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Commentary & Analysis

Where has all the data gone?

By Frank J.

By WhatTheyThink Staff
Published: May 15, 2006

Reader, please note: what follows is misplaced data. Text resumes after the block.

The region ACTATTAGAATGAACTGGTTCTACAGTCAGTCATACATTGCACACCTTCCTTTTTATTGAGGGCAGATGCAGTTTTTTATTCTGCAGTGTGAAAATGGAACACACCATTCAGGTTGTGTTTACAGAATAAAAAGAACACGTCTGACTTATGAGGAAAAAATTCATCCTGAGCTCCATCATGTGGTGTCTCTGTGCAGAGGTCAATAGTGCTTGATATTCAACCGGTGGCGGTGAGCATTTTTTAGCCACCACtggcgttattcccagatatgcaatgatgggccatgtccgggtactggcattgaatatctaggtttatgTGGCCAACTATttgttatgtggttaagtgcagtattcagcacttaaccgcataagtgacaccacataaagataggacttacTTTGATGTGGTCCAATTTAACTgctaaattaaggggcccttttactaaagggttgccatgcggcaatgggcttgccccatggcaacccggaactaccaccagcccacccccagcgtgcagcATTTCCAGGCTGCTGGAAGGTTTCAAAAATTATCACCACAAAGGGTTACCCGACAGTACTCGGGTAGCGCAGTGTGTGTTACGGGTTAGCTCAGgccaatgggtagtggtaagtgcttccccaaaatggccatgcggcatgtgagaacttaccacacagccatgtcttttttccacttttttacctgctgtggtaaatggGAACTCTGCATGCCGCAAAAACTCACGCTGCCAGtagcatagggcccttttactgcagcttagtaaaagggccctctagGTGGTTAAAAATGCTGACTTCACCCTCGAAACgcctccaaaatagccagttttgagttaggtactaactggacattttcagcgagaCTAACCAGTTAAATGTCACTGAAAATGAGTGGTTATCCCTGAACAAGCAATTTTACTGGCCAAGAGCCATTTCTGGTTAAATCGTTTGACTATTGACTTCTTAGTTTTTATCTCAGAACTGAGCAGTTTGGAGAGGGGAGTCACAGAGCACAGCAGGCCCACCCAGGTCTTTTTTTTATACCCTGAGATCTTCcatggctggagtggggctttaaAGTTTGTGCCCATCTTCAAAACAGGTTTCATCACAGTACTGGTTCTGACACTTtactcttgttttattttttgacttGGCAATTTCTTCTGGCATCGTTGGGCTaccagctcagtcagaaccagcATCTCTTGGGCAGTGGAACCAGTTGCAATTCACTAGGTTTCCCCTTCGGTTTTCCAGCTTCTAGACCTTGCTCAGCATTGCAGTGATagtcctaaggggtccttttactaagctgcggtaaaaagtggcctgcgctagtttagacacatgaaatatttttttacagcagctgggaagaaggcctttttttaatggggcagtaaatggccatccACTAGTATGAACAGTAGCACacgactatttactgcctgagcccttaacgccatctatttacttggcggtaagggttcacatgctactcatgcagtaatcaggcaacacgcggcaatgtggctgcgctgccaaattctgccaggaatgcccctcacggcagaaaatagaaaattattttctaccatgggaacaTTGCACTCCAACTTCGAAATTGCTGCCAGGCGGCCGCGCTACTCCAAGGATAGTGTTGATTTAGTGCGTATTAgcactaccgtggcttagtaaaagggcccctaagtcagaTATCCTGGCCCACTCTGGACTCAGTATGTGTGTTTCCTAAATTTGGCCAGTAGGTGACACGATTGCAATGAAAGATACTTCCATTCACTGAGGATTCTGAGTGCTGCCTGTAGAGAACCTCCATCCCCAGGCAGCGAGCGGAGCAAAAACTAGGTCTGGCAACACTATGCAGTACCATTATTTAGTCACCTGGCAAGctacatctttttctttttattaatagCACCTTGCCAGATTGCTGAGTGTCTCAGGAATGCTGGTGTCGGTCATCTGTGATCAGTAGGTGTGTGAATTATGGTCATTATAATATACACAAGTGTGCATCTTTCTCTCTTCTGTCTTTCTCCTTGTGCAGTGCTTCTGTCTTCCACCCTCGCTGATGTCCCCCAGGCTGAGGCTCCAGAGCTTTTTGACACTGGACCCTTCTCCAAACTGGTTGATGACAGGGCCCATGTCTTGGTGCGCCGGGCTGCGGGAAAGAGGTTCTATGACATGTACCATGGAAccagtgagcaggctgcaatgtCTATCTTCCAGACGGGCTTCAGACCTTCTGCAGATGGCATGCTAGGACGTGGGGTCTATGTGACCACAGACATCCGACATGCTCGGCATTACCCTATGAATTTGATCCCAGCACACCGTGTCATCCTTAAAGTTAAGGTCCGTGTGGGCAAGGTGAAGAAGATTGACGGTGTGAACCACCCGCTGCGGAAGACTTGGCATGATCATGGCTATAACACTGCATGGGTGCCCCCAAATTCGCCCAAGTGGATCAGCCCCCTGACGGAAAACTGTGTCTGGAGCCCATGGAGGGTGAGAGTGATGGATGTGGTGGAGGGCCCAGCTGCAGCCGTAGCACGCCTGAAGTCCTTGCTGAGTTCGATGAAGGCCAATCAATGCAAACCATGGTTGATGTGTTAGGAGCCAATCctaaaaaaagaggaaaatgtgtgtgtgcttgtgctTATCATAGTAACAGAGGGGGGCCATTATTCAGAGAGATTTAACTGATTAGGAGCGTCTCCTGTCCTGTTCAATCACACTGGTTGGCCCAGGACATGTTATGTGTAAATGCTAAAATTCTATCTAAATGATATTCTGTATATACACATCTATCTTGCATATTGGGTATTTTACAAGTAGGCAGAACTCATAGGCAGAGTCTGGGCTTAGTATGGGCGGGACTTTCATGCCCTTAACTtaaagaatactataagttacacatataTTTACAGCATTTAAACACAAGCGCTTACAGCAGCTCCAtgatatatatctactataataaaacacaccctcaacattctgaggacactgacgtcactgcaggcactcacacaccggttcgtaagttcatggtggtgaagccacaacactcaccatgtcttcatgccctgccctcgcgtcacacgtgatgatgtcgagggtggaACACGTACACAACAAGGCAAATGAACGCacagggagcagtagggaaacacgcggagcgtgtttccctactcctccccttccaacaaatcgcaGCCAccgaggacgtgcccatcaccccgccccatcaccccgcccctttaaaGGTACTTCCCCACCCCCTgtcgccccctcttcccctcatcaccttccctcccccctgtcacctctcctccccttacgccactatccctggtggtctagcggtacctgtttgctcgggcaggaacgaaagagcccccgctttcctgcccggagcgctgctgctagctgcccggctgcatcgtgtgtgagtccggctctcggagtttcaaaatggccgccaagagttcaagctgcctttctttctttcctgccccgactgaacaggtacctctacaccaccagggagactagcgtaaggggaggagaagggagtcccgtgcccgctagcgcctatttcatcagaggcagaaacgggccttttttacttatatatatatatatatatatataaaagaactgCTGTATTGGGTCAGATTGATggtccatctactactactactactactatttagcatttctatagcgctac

By Frank J. Romano May 15, 2006 -- Variable-data printing is useless without the data. That's why we call it variable "data" printing. All the great design in the world will not substitute for bad lists and irrelevant data. All of the great direct marketing verbiage will not make up for a lousy database. Great paper? Great printing? Forget it, unless you know your audience. VDP depends on great data to produce great direct marketing Thus, most VDP is simply name and address. I have had it with personalization that says "Frank, . . ." on the postcards and self-mailers I receive. "Frank comma" is not very personal. In fact, it is personalization for dummies. It is getting as tiresome as the early days of inkjet when your name was in 64 point jagged type, or the 1990s, during the "You may be a winner" era. According to a survey by Experian Marketing Services, 75 percent of businesses globally think they lose money through missed business opportunities because they cannot profile customer and prospect data quickly and effectively due to data quality issues. In the U.S., 77 percent of companies admit that shortcomings in data quality hurt their bottom lines. The main problem stems from duplicated data and incorrectly addressed mail. But that is not the real issue. VDP depends on great data to produce great direct marketing. Let me give you an example. I have had one of the major credit cards since 1968 and it accumulates points. When I get the bi-annual statement, it always has a set of items I can get with those points. One is a round trip ticket to Hong Kong. However, if they checked their records, they would find that I have not charged an airline ticket since 1970. Would not a cruise have been a more relevant item for me? MIS/IT people should realize that it is not only what I bought but what I did not buy. The credit card company could have done it. They categorize all my charges at the end of the year and send me a summary for tax purposes. If they know a hotel charge from a food charge, they should know a plane charge from NO plane charge. By extrapolation we can mine databases for clues and trends and relevancy. But many companies either do not have the data to begin with or do not know how to organize it. As a result, some American companies are losing the opportunity to draw audiences to their stores or websites or call centers. They are losing the ability to forge relationships with customers and generate new opportunities for sales. Maybe they have too much data and it is a case of analysis paralysis. Do American companies have a case of analysis paralysis? Sadly, this also affects printers as they pitch the ability to apply VDP profitably, because the customer does not have the data organized in a way that it can be used effectively. Thus, printers are getting into the database business. They are hiring bright IT graduates, buying lists, performing data hygiene and mining, and offering customers a total package. This may turn out to be a good thing, because those who control the database, control the world.

 

 

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